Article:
A federal appeals court cleared the way on Friday for a restrictive new voting law in Florida to take effect, saying that a lower court order blocking parts of the law had been issued too close to the state’s scheduled primary elections in August.
The court also erased a lower-court requirement that the state seek the court’s approval for further changes in election laws, a process known as “preclearance” that courts can impose on states with a history of racial discrimination.
The ruling, by the United States Court of Appeals for the 11th Circuit, reinstated curbs on voter-registration drives, ballot drop boxes and assistance to voters standing in line that were part of a sweeping elections law that the Republican-controlled State Legislature enacted a year ago.
Judge Mark Walker of the Federal District Court for the Northern District of Florida had blocked those provisions from taking effect in a ruling on March 31. Judge Walker said the legislators had deliberately written the provisions in order to suppress turnout by Black voters.
A throng of voting and civil rights groups had sued to block the Florida law, much of which raised new hurdles to obtaining and returning absentee ballots. One of the provisions blocked by Judge Walker sharply limited the hours and locations of ballot drop boxes, and required that each one be personally monitored by an election official at all times.
A second clause targeted voter-registration drives, which primarily attract young voters and voters of color, by requiring that new registrants be warned that their applications to vote might not be submitted in time to be valid. A third clause limited contact with voters waiting in line, prohibiting “any activity with the intent to influence or effect of influencing a voter.”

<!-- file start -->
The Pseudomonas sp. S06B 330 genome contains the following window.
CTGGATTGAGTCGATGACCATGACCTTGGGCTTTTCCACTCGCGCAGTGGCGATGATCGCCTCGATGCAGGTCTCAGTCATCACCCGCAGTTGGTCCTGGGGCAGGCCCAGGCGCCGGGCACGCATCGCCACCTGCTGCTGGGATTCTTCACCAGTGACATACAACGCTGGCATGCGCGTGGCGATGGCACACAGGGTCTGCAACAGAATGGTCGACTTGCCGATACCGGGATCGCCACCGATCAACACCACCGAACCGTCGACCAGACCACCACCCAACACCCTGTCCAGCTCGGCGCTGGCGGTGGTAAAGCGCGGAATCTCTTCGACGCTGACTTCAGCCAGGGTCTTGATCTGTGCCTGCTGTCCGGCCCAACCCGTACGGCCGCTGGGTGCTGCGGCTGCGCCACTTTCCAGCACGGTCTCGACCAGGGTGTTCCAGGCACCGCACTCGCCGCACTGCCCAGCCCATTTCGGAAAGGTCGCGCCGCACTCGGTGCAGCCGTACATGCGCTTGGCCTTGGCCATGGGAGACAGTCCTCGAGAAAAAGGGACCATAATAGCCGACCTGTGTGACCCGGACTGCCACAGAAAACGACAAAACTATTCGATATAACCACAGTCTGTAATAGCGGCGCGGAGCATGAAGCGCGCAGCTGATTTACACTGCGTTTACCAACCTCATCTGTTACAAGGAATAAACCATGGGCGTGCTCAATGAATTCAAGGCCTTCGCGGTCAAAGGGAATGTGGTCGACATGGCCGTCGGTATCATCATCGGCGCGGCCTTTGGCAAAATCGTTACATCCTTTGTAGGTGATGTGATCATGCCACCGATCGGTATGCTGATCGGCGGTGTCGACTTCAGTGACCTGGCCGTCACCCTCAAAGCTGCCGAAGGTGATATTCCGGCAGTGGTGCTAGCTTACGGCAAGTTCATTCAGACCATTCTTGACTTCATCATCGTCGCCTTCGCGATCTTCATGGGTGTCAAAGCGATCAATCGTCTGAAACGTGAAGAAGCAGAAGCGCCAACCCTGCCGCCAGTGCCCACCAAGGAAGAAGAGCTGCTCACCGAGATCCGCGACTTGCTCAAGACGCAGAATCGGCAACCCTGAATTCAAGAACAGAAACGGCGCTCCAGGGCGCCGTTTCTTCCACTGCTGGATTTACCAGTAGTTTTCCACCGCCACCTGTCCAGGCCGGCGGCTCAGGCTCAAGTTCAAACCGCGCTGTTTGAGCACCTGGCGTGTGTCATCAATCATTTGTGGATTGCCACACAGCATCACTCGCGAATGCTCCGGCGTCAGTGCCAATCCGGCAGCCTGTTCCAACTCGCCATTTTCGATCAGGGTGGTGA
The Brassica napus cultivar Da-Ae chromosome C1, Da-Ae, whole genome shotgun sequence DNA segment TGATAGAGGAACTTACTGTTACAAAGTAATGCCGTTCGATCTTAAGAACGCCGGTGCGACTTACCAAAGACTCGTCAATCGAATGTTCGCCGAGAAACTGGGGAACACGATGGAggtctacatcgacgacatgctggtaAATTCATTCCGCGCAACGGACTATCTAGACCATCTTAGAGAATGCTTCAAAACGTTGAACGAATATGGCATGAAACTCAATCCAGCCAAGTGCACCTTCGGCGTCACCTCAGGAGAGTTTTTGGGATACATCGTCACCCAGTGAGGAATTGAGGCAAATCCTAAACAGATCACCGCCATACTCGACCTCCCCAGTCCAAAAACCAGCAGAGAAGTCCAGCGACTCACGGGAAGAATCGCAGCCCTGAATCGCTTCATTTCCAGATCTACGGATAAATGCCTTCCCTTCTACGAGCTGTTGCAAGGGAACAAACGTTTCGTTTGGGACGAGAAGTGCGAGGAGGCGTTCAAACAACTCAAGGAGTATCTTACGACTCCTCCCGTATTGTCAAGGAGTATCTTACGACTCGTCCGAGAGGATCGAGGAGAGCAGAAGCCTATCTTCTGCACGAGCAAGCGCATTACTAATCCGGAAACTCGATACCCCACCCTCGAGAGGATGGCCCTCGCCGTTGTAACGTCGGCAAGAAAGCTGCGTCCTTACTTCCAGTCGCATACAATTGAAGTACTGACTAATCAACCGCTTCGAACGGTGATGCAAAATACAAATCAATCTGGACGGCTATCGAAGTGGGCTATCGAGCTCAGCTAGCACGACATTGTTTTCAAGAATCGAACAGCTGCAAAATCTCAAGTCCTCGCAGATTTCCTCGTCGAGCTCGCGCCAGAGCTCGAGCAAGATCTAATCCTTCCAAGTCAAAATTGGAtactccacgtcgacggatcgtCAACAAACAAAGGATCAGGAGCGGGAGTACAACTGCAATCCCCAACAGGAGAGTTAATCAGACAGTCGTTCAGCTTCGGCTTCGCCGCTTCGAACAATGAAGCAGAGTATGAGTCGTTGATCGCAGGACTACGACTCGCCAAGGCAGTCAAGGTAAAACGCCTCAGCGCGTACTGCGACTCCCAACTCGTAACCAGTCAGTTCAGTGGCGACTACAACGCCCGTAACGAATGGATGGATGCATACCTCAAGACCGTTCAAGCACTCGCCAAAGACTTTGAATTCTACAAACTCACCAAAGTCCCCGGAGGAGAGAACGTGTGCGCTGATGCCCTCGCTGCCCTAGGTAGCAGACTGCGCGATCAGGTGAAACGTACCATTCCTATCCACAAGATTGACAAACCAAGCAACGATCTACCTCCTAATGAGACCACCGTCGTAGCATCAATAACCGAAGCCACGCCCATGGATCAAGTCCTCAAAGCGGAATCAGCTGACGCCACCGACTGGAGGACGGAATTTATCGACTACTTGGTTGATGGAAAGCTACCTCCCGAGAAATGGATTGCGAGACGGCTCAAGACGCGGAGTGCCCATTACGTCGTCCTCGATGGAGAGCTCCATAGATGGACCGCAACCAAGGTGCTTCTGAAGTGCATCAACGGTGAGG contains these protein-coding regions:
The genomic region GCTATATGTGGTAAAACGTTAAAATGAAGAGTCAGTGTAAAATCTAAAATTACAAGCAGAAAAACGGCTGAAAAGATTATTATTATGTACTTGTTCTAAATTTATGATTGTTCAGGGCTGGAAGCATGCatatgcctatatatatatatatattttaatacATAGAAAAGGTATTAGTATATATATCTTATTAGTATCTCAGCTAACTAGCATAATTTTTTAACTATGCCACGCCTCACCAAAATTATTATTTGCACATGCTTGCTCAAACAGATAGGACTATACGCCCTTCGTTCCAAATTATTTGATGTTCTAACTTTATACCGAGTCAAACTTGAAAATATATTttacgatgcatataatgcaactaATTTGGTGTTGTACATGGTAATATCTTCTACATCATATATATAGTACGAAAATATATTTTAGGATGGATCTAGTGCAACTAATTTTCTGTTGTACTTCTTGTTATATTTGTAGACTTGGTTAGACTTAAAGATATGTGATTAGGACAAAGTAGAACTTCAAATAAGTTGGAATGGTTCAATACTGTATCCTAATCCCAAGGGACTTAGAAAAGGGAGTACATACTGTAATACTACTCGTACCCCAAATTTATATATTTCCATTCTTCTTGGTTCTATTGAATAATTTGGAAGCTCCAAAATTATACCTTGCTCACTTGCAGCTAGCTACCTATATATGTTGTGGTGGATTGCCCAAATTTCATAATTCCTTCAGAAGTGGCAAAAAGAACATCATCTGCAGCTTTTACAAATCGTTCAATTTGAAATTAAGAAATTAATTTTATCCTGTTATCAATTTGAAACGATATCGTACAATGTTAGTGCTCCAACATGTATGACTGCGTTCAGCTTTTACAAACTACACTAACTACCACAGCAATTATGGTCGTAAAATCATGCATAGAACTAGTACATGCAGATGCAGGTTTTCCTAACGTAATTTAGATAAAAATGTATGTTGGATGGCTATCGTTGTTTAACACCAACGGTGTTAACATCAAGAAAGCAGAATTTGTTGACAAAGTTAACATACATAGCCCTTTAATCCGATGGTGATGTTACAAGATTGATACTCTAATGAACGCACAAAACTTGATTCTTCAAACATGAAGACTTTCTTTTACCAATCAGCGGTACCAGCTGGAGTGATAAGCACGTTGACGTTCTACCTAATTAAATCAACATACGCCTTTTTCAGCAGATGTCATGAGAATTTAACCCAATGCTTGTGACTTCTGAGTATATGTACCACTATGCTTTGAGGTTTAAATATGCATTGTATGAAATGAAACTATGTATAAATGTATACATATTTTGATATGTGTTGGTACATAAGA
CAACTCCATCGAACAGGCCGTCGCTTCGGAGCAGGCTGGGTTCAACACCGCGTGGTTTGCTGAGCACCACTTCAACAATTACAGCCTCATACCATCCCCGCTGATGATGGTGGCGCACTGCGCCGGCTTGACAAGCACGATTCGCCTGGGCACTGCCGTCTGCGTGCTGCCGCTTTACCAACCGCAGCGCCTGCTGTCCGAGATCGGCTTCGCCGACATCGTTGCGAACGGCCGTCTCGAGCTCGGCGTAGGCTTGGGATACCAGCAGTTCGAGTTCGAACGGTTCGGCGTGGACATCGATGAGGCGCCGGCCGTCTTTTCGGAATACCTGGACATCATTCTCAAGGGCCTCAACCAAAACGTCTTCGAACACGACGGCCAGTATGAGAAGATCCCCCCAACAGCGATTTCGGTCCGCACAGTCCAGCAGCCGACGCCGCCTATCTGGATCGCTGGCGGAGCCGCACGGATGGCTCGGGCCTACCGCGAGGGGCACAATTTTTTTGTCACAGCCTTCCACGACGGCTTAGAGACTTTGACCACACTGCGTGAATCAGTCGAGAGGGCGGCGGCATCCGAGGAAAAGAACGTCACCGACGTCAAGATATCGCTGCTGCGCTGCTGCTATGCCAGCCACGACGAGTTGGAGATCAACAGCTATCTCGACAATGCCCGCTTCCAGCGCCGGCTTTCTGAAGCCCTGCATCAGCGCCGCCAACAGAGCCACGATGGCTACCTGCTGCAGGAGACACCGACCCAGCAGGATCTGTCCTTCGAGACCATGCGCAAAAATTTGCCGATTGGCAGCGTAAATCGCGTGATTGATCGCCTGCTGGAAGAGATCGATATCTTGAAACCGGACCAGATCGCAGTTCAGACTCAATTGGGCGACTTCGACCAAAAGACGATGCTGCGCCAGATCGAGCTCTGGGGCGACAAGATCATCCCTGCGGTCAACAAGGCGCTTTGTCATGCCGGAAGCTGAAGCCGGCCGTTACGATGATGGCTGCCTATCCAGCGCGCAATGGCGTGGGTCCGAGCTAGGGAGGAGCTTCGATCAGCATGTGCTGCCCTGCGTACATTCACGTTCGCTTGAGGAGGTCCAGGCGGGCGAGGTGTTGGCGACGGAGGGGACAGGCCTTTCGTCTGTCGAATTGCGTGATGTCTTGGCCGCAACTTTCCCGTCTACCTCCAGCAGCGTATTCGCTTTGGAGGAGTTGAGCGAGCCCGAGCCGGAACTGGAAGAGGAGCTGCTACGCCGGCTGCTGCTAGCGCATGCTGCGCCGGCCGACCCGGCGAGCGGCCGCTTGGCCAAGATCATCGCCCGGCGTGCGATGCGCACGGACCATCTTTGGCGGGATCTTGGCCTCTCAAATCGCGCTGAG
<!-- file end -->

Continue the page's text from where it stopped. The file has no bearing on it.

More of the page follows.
Critics said the vague wording of that clause would bar even nonpartisan activities such as handing out water or food to voters.
Judge Walker, who was nominated to the bench by President Barack Obama, cited what he called “a horrendous history of racial discrimination in voting” in deciding to block those provisions of the law. Because nearly nine in 10 Black voters support Democrats, he wrote, “for White and Black voters in Florida, separating race from politics only works in science fiction.”
That history, he wrote, justified requiring the state to clear election-law changes with the district court for the next decade.
In overturning the judge’s order, a three-judge panel of the appeals court cited what has become known as the Purcell principle, a legal doctrine stating that courts should not block or strike down voting laws too close to an election for fear of confusing voters. The Supreme Court has relied on the principle in a number of recent election-law cases, sometimes drawing criticism that it has applied the rule unevenly.
But the three judges, all of whom were named to the bench by President Donald J. Trump, also took aim at Judge Walker’s reasoning, labeling as “problematic” his assertion that Florida’s history of voter discrimination extended to the present day.
“We have been clear that ‘old, outdated intentions of previous generations’ should not ‘taint a state’s legislative action forevermore on certain topics,’” the judges wrote, saying that courts should focus instead on specific events leading up to the law being challenged.
“At least on our preliminary review, the district court’s inquiry does not seem appropriately ‘focused’ or ‘limited,’” they wrote.
They also said that Judge Walker had ignored a requirement that in cases alleging voter discrimination, courts must first assume that state legislatures were acting in good faith when they enacted the measures being challenged.